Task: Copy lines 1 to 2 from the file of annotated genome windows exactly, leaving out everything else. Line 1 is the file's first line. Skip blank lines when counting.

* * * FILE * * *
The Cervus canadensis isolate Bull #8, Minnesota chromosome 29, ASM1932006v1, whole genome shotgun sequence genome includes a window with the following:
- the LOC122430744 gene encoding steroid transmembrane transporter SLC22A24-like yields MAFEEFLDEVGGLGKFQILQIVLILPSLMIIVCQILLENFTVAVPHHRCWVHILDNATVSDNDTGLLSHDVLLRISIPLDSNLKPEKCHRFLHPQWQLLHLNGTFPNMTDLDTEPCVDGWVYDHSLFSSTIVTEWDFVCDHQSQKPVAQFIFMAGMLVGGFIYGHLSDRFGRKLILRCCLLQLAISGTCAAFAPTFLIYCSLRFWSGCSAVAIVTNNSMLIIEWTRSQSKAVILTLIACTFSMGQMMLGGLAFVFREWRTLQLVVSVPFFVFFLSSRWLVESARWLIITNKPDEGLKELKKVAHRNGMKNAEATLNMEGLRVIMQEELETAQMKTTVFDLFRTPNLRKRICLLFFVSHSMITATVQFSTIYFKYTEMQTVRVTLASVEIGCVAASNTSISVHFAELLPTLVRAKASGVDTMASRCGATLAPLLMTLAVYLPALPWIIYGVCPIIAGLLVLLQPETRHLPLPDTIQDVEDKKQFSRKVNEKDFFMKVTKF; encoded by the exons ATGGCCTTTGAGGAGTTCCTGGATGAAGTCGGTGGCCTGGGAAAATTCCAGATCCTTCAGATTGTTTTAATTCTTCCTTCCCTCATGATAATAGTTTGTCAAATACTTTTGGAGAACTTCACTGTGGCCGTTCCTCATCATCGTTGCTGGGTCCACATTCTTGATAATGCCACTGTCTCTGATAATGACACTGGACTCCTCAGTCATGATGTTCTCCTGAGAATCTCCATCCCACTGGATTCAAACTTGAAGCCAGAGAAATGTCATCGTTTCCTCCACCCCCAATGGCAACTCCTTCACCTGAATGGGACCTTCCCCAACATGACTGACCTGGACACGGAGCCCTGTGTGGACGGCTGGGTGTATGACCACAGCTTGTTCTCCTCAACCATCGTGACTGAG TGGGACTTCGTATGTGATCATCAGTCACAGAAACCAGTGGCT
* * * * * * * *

The Cervus canadensis isolate Bull #8, Minnesota chromosome 29, ASM1932006v1, whole genome shotgun sequence genome includes a window with the following:
- the LOC122430744 gene encoding steroid transmembrane transporter SLC22A24-like yields MAFEEFLDEVGGLGKFQILQIVLILPSLMIIVCQILLENFTVAVPHHRCWVHILDNATVSDNDTGLLSHDVLLRISIPLDSNLKPEKCHRFLHPQWQLLHLNGTFPNMTDLDTEPCVDGWVYDHSLFSSTIVTEWDFVCDHQSQKPVAQFIFMAGMLVGGFIYGHLSDRFGRKLILRCCLLQLAISGTCAAFAPTFLIYCSLRFWSGCSAVAIVTNNSMLIIEWTRSQSKAVILTLIACTFSMGQMMLGGLAFVFREWRTLQLVVSVPFFVFFLSSRWLVESARWLIITNKPDEGLKELKKVAHRNGMKNAEATLNMEGLRVIMQEELETAQMKTTVFDLFRTPNLRKRICLLFFVSHSMITATVQFSTIYFKYTEMQTVRVTLASVEIGCVAASNTSISVHFAELLPTLVRAKASGVDTMASRCGATLAPLLMTLAVYLPALPWIIYGVCPIIAGLLVLLQPETRHLPLPDTIQDVEDKKQFSRKVNEKDFFMKVTKF; encoded by the exons ATGGCCTTTGAGGAGTTCCTGGATGAAGTCGGTGGCCTGGGAAAATTCCAGATCCTTCAGATTGTTTTAATTCTTCCTTCCCTCATGATAATAGTTTGTCAAATACTTTTGGAGAACTTCACTGTGGCCGTTCCTCATCATCGTTGCTGGGTCCACATTCTTGATAATGCCACTGTCTCTGATAATGACACTGGACTCCTCAGTCATGATGTTCTCCTGAGAATCTCCATCCCACTGGATTCAAACTTGAAGCCAGAGAAATGTCATCGTTTCCTCCACCCCCAATGGCAACTCCTTCACCTGAATGGGACCTTCCCCAACATGACTGACCTGGACACGGAGCCCTGTGTGGACGGCTGGGTGTATGACCACAGCTTGTTCTCCTCAACCATCGTGACTGAG TGGGACTTCGTATGTGATCATCAGTCACAGAAACCAGTGGCT